This may be a darker part of the reason why my experience with drowning never scared me much. Apart from the lack of pain, and the fact that both my breathing and my flawed little heart stopped within just a few minutes — this is an easier fate for your body to accept than you might expect, at least when you’re enveloped by something as powerful and ambivalent as the ocean — it felt somehow appropriate to me, even then. It’s not a particularly violent death, and if one were allowed to choose what eventually removes them from life someday, I’d opt to just lose to the ocean again. (There are certainly far worse ways to go, and I know too much about most of them.) I have a lot of dreams about that day lately, too. The familiar, inevitable feeling of the endless water surrounding me at all sides until I could no longer struggle or see — like everything else in life, like my mother, I fought it until I had nothing left with which to fight — until I simply slipped away.

Damned if she do

drowning

© 2016 Eleanore Studer

When I was 13 years old, I drowned.

Out in the proper ocean, not in some backyard pool. There had been a storm the day before, and the waves were massive; it was stupid to go out in it, but growing up in Southern California, I spent much of my time in or near the water — one summer, my record number of days spent at the beach in a row hit 39 — and when I wasn’t in it, I was always aware of it. The compass in me always knew in which direction West could be found.

As I was pulled under a huge wave, for a time I lost all sense of equilibrium; which way I would need to swim to reach the surface was impossible to know or sense. I was rolled and tossed around long enough for oxygen deprivation to kick in, which slowly released any hold pain or panic might have had on me. I relaxed. I stopped fighting. I accepted the inevitable.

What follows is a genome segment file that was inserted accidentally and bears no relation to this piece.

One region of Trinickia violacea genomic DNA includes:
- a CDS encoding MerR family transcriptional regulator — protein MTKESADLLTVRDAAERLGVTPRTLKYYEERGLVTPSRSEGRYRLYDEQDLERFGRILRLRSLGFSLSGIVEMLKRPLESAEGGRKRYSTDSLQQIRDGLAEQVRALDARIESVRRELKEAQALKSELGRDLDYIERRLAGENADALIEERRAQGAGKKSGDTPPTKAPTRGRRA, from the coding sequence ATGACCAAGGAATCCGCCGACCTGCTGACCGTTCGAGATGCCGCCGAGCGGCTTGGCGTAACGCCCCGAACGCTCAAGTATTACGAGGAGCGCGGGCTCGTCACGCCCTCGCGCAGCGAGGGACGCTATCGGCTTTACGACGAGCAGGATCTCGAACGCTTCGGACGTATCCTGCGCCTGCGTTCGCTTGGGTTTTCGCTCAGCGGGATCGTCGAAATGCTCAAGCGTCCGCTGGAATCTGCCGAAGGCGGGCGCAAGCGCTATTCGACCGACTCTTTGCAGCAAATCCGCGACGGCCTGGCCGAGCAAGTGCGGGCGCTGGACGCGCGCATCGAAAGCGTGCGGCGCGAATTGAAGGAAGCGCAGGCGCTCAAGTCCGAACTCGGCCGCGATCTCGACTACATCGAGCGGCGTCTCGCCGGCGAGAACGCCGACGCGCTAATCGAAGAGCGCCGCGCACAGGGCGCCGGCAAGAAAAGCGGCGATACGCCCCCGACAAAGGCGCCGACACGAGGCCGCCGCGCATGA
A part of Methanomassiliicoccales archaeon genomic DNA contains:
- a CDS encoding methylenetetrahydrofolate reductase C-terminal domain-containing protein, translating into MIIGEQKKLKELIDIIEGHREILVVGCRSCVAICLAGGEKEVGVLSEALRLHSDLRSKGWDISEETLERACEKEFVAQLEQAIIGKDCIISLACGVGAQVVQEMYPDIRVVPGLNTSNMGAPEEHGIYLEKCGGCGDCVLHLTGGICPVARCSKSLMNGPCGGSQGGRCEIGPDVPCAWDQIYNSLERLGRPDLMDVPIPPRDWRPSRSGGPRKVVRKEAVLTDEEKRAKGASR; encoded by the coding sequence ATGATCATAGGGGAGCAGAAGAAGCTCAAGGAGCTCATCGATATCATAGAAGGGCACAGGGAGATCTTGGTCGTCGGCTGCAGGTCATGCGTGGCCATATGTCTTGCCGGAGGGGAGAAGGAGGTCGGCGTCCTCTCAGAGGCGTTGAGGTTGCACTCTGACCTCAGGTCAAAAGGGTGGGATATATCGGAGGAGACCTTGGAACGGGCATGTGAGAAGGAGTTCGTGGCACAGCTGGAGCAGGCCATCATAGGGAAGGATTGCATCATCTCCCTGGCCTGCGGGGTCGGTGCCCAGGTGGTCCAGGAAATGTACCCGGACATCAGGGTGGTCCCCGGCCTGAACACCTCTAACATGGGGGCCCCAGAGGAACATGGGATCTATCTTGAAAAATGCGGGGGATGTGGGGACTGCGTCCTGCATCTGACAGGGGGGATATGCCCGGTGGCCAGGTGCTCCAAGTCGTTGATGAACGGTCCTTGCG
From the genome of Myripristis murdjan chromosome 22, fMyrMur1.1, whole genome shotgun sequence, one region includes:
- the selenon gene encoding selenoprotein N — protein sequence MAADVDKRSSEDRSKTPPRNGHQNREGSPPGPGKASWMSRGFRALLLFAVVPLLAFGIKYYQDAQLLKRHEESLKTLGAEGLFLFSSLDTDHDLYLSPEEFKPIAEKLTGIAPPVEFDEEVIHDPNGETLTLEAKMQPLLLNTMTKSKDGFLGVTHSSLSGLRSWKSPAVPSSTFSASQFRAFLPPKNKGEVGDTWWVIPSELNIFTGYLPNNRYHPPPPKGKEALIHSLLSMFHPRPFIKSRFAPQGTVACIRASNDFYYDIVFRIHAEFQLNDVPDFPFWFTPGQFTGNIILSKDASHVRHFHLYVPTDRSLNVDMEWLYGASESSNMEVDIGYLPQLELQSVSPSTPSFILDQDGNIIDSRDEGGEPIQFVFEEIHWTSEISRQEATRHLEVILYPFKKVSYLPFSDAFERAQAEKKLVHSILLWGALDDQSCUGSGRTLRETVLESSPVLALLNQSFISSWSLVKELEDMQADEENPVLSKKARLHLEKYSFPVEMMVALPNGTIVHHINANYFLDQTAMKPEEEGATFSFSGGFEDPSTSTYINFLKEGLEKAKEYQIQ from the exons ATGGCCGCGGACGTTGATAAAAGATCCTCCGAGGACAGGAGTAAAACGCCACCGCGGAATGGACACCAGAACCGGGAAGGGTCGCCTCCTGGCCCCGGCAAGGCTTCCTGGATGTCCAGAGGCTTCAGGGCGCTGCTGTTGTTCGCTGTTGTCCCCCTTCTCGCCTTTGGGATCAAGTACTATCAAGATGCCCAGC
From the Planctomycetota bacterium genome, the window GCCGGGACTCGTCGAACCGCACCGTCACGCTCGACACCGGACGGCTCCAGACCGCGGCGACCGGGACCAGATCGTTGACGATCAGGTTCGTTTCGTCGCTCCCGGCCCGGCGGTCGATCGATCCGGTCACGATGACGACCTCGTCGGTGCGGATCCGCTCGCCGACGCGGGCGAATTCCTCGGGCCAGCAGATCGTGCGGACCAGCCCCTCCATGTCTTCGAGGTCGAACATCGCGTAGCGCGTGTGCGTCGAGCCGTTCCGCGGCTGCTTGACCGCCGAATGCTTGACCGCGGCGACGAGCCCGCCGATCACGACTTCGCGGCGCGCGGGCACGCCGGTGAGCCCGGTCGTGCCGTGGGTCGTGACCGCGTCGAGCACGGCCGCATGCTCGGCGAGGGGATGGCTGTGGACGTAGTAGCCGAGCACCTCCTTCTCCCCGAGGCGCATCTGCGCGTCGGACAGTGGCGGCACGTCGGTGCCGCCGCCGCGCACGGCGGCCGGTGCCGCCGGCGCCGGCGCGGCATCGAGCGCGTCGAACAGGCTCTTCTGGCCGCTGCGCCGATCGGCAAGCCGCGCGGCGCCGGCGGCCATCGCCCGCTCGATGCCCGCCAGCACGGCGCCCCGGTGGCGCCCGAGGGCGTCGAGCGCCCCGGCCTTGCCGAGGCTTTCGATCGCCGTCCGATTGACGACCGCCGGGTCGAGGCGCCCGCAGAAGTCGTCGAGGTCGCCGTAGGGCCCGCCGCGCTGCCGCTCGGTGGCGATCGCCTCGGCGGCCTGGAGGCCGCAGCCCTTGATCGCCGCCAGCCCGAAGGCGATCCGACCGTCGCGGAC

I was struck then with the simple, profound certainty, lacking any drama or fear, that I was — not dying — but dead. It arrived as a conclusion to whatever questions my stricken brain and nervous system must have been asking: Oh. I’m dead. 

A genuine out-of-body experience followed to solidify this concept, and as I watched myself stop struggling, a calming sense of nothingness settled over me; both of myself, and of what was to follow. I blacked out, though I have no idea for how long. Fortunately, I hadn’t been swimming alone at the time, and my friend was able to find me once the wave set had passed, a few minutes later, pull me out and drag me to shore, pound the water out of my lungs.

I’m not sure why this memory has been called back so strongly now — despite how many difficult things continue to pile themselves on me, one after another, these past couple of months, and how tired all of this continues to make me; both of my circumstances, and simply myself — because the sort of drowning sensation that’s gripped me recently is not at all peaceful, as the real one so strangely was. Instead, it’s simply a perception of moving in the opposite direction of my intent, away from the surface where I might finally breathe again; the sensation of the waters converging above me, closing in over my head; of waning strength, of erasure, of sinking.

I don’t know that I’ll cross-post artwork all that often from where it typically lives, but this piece — quick, sloppy, still with its pencil sketch marks, finished with slowly dying markers —  needed words to go with it, and Instagram isn’t the place for them. So, I put them here.

The post title comes from the Kills song, which I’ve listened to several times today, the lyrics of which feel all too appropriate of late…

If history hang hang hangs her well/ Her memory won’t.